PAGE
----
I am coming out of the closet, but it’s not what you think (probably). “Mom. Dad. I’m a socialist!”
I have felt this way for a long time, but I haven’t wanted to broadcast my proclivities until now. There is just so much prejudice against people like me! Some say people like me are just lazy or greedy! They say we want what others have without having to work for it. It’s especially hard to be a socialist in the United States, where people think socialism means bread lines or brain-washed drones waving little red books. But I have decided that I cannot allow the ignorance or prejudices of others to define me. I have to be who I am, no matter what anybody else may think.
What I am is someone who believes that everyone has a right to healthcare, a quality education, and nutritious food. I believe that circumstances beyond our control should not keep us from pursuing lives we value and have reason to value (as the Nobel Laureate Amartya Sen says). I believe that the best way to fund these programs is through a redistributive income tax system. That is, I think that those who make lots and lots of money have an obligation to contribute to the society that helped get them to the top.
I guess you could say the difference between a capitalist and a socialist is that a capitalist believes the market should regulate society, but I believe that society should regulate the market (see Karl Polanyi).
Myth 1: Socialism is government oppression.
That is why I disagree with people who assume that socialism means an oppressive government. I think we have an oppressive government today, only it is a virtual plutocracy. We talk about “the market” as if it is this thing “out there” when, in fact, the market is just us. When it comes to wages, access to healthcare, and even the environment, capitalists today say we should “let the market decide,” but that usually means letting a handful of rich people decide. If all of us are the market, and we make decisions about wages and taxes and market regulations, then the market is deciding.
Myth 2: Socialism is unjust.
For me, socialism is the ultimate expression of a social contract. This is what people like Dave Ramsey fail to understand when they criticize socialist policies, saying, “At the core of this demand [for progressive tax reform] is envy.” For me, socialism is about justice! I want Dave Ramsey to keep his money, but I disagree that he has an inherent right to keep all of it. American democracy is founded, in part, upon the ideas of John Locke. He said that when people form a government, they give up some of their natural rights (such as their absolute property rights) in exchange for shared protections. It is not sinful to suggest that the excessively rich should pay more than the poor in taxes. It is inherent to the idea of a social contract.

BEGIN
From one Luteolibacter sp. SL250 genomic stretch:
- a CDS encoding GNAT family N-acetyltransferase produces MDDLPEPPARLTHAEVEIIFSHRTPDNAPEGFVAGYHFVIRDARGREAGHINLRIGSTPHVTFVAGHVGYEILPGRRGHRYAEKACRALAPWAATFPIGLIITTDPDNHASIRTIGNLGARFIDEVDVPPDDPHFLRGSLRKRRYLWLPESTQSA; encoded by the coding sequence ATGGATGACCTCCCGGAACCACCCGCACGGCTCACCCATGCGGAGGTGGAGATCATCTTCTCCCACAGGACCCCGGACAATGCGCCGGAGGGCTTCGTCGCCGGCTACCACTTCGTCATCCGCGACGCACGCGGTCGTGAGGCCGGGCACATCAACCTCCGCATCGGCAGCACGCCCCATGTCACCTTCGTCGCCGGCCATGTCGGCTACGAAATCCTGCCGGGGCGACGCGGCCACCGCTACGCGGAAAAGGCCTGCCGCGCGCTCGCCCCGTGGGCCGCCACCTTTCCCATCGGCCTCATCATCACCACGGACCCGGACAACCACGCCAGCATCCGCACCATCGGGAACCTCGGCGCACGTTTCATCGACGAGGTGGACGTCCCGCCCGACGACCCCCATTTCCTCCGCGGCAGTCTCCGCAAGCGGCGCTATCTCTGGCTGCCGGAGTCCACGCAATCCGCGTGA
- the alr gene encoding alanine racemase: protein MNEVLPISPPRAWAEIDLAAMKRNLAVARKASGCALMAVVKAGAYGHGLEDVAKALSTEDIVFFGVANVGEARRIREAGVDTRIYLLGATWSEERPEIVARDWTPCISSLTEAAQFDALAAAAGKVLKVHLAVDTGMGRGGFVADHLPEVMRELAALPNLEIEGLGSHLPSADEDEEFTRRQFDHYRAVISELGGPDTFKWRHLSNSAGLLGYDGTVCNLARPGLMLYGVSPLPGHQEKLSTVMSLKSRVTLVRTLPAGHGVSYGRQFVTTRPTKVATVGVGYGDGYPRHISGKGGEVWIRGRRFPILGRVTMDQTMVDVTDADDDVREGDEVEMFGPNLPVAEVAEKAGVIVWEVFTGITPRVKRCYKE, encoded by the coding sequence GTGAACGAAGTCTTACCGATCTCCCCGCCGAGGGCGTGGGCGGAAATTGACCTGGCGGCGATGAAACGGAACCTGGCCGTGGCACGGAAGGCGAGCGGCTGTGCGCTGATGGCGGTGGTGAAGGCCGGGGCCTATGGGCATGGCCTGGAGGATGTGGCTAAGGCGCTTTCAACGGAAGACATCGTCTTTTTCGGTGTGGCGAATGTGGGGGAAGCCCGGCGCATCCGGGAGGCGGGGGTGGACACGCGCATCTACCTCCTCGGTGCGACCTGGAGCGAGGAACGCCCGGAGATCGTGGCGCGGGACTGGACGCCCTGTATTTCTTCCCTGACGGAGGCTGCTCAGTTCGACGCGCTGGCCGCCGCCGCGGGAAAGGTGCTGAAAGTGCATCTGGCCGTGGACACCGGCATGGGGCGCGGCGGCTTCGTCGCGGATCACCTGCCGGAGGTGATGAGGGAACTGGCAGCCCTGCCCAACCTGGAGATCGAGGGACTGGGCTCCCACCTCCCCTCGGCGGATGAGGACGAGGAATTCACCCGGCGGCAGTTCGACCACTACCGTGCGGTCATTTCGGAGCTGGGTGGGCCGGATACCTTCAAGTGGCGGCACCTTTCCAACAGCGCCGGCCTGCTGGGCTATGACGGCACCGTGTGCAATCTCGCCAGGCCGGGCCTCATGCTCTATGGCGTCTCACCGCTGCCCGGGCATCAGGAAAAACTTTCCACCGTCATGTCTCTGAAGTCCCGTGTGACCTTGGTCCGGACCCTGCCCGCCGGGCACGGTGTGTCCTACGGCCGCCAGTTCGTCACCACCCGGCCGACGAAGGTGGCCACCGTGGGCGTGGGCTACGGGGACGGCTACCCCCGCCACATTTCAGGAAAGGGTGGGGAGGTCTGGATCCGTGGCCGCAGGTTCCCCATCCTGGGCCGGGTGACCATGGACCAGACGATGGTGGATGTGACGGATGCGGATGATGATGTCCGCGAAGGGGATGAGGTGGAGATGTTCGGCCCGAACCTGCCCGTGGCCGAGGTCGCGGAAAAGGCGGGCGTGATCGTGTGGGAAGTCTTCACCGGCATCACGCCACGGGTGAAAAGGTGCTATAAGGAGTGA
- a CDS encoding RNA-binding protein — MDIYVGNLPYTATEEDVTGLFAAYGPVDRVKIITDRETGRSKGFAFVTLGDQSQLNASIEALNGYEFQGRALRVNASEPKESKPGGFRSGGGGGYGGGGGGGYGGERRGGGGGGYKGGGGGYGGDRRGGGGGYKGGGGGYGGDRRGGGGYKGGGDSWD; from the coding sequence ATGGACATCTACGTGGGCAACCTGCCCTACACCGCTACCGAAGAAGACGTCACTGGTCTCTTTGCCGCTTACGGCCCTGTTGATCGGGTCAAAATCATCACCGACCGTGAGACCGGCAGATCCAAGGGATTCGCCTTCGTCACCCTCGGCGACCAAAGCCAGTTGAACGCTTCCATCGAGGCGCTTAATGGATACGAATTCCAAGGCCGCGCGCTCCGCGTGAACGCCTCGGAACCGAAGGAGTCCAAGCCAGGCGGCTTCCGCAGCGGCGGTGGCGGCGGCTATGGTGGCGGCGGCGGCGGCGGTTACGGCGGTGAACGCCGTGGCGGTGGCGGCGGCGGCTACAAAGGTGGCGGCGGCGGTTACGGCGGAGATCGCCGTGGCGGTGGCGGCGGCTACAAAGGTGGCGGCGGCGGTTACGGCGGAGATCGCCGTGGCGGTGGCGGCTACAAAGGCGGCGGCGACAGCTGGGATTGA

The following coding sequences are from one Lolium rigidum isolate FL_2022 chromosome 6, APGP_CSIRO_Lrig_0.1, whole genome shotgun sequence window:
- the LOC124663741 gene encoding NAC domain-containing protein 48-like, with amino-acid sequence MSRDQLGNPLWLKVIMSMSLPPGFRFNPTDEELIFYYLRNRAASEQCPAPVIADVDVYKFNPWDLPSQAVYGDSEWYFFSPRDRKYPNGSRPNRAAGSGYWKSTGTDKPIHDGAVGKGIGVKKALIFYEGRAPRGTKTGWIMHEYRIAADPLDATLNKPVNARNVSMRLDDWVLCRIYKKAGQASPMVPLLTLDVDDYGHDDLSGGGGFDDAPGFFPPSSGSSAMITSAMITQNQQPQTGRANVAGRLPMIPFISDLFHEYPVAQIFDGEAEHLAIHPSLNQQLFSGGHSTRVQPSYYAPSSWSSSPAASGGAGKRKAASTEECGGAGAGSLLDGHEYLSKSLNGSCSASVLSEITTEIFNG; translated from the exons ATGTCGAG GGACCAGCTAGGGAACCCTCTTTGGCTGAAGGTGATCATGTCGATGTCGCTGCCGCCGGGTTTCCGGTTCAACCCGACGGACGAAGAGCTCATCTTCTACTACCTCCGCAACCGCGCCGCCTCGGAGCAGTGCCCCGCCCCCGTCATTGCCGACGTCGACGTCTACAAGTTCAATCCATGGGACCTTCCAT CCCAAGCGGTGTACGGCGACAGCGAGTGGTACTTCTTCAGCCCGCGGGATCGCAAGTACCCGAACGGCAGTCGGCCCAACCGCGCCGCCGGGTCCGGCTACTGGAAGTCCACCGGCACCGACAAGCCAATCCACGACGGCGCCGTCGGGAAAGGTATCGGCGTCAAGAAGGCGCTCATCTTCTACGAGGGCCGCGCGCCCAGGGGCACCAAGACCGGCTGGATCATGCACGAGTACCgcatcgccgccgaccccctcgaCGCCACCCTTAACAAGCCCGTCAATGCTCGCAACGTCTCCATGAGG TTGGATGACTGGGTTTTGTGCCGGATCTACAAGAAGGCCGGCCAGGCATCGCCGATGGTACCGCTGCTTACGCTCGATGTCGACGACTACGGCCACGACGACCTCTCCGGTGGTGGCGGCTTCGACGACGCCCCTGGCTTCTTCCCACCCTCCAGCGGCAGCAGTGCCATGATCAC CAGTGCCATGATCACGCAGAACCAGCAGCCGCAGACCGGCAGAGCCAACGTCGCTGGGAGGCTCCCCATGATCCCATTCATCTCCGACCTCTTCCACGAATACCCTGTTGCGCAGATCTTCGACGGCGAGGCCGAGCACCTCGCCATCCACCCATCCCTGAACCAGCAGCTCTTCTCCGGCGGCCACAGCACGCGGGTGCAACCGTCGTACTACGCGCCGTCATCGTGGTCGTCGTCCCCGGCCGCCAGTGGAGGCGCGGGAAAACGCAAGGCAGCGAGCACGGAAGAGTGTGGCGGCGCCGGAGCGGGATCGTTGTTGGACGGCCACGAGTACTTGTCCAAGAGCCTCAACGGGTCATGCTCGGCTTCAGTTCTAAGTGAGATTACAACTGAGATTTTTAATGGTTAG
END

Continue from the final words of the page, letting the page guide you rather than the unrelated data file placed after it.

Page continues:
Myth 3: Socialism is impoverishing.
Of course, capitalists like Ramsey do have a point when it comes to specific policies. Some socialist policies can create market disincentives. For instance, many western European countries have laws that make it difficult for employers to fire people at will, which contributes to higher rates of unemployment. That is why the United States is one of the richest countries in the world. But we are a rich country with a lot of poverty. We have higher infant mortality rates and lower life-expectancies for large segments of our population (mostly the brown ones) than many poorer countries. You could say that socialism is impoverishing, but that depends on how you define poverty. To invoke the ideas of Amartya Sen again, I think wealth is the capacity to live a life one finds meaningful. If the citizens of a social democracy decide they prefer to exchange job protections for a slightly lower GDP or slightly higher rate of unemployment, who are we to say they are wrong?
So there you have it. I want you to know that I am not an ideologue. I mean, one of my favorite economists is Amartya Sen, who is heavily influenced by Adam Smith. In fact, I think Adam Smith was right about a lot of things, too. (Incidentally, some of what Smith says would shock a lot of capitalists who invoke his memory but have never bothered to read Wealth of Nations.) But I am still a socialist, because I think capitalism is oppressive. To talk about “natural market forces” (as if God made them) or to say we should “let the market decide” are catch-phrases designed to keep us from thinking about the way the market actually works. If the market is not over society, but a part of society, then to make decisions about the way the market works is not to threaten some omnipotent power over our lives. If we are the market, and the market is us, then socialism is just democracy at every level of society. It is democracy in the economy.
P.s. You can read a few more things I wrote about capitalism here.